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Fresh, jewel-colored pomegranates are popular at the holidays for good reason: their seeds make a great garnish, and the fruits themselves are a stunning centerpiece. Not only that, but they’re a staple in Persian food—and their juice has become increasingly available in local grocery stores. Humans benefit from pomegranate, but what about dogs? Can your dog enjoy a pomegranate as a snack? Well, maybe. We did some digging into the research, and it turns out to be a little more complex than a simple yes or no.
First and foremost, pomegranates themselves are not toxic to dogs. In fact, pomegranates have plenty of health benefits to offer our pets in fruit, juice, and extract form. These beautiful fall fruits are rich in antioxidants and high in fiber, potassium, folic acid, and vitamin C. That said, eating a large quantity of raw pomegranate may upset your dog’s stomach, so it’s best to provide small bites or better yet, offer dog treats or food enhanced with pomegranate.
It’s thought that the tannins in pomegranate are what upset a dog’s stomach. However, dog treats containing pomegranate are not so rich in tannins and provide the health benefits of pomegranate without the risk.
Benefits of Pomegranate Extract for Dogs
While raw pomegranate seeds or flesh may cause stomach upset for dogs, pomegranate extracts have been studied as potentially very healthy additions to your dog’s diet.
A recent study has also shown that supplementing a dog’s diet with pomegranate peel extract (PPE) can have a positive impact on their overall digestive and gut health. Don’t give your dog raw pomegranate peel, however, as this is difficult to digest.
Another promising study showed that pomegranate extract had a positive effect on dogs’ heart health. Consult your veterinarian if you’re interested in supplementing your dog’s diet with pomegranate extract, as they’ll have the best recommendations for dosage and sourcing.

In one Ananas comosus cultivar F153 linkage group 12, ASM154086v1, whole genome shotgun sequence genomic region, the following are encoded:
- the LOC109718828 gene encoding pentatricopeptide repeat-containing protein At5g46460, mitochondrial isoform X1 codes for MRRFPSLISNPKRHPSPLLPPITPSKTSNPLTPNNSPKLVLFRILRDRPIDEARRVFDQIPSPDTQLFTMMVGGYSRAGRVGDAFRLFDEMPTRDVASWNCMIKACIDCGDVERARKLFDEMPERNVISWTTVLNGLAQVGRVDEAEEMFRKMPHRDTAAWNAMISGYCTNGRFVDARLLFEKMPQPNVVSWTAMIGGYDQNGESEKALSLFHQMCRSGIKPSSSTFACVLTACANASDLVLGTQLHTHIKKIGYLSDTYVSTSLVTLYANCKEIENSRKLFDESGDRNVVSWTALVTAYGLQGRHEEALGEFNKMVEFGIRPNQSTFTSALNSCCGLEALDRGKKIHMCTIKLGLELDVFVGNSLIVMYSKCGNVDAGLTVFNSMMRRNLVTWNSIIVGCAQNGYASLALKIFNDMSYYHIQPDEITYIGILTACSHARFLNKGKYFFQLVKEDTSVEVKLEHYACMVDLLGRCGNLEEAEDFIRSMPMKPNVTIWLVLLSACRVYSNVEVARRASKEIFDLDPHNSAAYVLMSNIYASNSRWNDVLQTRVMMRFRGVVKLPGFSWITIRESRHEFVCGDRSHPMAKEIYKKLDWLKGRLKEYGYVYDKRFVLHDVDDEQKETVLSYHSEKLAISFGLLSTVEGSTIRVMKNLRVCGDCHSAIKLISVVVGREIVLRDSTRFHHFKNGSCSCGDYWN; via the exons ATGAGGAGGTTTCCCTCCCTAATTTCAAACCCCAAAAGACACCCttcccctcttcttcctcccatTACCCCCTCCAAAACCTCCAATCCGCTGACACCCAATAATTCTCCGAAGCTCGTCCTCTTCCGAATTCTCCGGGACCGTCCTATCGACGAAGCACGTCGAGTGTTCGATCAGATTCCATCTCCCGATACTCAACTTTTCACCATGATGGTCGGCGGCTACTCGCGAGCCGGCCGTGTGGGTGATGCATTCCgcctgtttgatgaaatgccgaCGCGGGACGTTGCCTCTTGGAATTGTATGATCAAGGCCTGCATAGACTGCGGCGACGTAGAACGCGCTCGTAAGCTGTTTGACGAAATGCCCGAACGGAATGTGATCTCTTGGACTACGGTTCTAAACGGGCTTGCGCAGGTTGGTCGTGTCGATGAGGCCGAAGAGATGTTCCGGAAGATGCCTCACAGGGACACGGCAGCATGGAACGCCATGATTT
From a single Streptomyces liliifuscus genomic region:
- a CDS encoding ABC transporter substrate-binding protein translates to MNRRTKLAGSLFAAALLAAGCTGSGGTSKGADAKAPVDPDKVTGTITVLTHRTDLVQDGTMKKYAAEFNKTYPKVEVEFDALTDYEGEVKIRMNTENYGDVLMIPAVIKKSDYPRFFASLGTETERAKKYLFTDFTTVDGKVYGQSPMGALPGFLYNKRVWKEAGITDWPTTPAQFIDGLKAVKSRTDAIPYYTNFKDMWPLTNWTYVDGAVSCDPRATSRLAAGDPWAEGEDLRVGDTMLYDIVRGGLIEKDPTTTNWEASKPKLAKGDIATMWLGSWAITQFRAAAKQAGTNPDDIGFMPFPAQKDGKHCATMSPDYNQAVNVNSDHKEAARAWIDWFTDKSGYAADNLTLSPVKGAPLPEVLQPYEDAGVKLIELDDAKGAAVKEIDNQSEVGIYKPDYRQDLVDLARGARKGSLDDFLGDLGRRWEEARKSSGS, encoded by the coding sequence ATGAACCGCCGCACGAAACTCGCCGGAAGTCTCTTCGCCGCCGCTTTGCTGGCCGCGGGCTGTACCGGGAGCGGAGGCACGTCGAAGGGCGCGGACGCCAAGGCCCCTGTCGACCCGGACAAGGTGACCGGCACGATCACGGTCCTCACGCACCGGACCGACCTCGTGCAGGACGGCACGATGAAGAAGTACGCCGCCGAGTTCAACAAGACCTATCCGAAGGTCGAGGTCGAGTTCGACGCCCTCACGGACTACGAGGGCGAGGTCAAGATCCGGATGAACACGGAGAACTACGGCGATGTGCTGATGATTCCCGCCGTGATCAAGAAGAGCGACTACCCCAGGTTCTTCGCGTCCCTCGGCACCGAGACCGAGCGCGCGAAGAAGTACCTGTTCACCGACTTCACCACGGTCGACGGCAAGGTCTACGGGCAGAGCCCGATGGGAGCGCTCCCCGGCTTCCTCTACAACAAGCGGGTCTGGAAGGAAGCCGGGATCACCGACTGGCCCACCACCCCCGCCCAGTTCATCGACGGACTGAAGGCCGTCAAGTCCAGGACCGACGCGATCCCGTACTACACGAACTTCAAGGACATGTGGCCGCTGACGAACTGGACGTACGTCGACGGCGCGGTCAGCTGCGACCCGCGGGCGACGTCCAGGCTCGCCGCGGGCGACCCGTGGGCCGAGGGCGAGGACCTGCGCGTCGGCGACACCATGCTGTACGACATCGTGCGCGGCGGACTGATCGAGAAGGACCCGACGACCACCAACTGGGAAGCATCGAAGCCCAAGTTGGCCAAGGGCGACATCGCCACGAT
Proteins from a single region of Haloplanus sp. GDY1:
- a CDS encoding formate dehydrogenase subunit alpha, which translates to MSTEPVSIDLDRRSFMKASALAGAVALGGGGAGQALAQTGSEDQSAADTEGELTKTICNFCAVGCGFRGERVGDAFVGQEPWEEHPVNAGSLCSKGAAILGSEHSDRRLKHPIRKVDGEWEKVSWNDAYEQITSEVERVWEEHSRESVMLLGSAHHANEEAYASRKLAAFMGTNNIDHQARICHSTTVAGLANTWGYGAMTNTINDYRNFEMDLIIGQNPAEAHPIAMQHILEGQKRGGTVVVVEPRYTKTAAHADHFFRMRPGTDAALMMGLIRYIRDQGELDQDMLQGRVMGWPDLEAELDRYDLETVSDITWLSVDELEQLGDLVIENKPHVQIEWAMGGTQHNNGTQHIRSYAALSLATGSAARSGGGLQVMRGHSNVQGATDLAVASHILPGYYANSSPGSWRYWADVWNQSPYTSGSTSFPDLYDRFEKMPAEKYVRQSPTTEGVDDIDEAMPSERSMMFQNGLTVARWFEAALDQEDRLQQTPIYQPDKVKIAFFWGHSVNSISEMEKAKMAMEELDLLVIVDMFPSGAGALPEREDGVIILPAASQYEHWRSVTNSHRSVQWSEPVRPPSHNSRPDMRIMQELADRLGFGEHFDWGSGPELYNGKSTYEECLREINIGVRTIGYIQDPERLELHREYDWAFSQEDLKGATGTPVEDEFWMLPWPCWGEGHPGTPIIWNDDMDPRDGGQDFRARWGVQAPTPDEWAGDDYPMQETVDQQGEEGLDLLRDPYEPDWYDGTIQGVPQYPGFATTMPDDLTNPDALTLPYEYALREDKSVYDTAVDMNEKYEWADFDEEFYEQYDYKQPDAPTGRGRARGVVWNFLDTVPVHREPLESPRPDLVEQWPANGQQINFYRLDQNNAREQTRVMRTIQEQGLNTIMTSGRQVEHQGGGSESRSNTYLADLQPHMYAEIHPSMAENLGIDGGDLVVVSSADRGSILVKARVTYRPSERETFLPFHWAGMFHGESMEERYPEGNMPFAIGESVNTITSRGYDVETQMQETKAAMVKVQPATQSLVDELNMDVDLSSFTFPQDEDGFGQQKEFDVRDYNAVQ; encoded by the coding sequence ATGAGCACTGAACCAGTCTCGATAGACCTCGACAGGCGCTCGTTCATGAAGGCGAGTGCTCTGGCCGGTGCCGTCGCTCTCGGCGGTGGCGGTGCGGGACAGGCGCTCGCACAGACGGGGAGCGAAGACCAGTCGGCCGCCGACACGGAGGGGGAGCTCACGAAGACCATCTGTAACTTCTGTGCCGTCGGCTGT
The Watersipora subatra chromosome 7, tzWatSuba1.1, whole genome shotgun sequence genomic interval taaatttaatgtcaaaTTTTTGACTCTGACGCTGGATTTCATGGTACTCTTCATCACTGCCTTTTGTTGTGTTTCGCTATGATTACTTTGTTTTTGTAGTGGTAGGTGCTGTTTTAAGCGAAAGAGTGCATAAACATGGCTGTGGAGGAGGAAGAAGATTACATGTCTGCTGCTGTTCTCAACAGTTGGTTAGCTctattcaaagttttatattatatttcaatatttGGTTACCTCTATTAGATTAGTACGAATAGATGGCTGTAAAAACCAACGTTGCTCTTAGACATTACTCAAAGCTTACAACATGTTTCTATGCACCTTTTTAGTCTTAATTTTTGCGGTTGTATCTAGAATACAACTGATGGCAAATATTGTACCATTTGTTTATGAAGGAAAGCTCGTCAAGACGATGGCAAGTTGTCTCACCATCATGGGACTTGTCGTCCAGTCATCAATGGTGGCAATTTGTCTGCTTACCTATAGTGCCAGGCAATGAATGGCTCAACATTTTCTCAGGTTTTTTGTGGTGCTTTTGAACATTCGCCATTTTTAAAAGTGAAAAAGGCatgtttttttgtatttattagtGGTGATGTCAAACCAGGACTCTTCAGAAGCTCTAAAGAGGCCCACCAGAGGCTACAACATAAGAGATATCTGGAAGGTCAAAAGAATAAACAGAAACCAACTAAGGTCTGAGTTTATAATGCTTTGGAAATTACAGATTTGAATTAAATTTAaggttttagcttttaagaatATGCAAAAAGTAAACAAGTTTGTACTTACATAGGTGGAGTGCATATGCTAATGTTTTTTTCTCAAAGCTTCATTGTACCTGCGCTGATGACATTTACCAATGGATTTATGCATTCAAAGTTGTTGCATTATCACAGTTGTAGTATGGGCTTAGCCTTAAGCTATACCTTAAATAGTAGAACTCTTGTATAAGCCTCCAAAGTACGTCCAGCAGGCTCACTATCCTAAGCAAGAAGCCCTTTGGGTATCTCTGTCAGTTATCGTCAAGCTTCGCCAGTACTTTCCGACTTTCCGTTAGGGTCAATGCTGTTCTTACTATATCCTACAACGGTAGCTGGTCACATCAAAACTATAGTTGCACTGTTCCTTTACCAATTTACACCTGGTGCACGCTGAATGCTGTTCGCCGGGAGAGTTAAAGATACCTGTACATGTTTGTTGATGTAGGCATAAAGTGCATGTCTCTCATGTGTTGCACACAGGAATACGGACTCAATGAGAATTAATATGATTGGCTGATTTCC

My Dog Ate a Pomegranate: Symptoms to Look For
If your dog ate a raw pomegranate, don’t worry too much! Even if they devoured the entire fruit, seeds, peel and all, it’s best to simply keep an eye on their reaction. Provide plenty of water and monitor their symptoms. If your dog does have an adverse reaction to pomegranate, this could cause vomiting, but not much else, and any stomach upset shouldn’t last long.
The dog’s digestive system will simply try to expel the fruit and then quickly recover, so unless the vomiting is severe and prolonged, it’s likely not necessary to take your dog to the vet if they react to eating a pomegranate.
Did your dog eat pomegranate seeds? Small quantities of pomegranate seeds are unlikely to cause any trouble for your dog. In fact, they’d make a fine little snack if your dog is interested, as long as it’s just a few.
For More Information
We have tons of articles about which foods are safe or dangerous for your dog, including various cereals, fruits, and snacks. You might also be interested in reading “Can My Dog Eat Pineapple?” and Safe and Dangerous Spices for Dogs.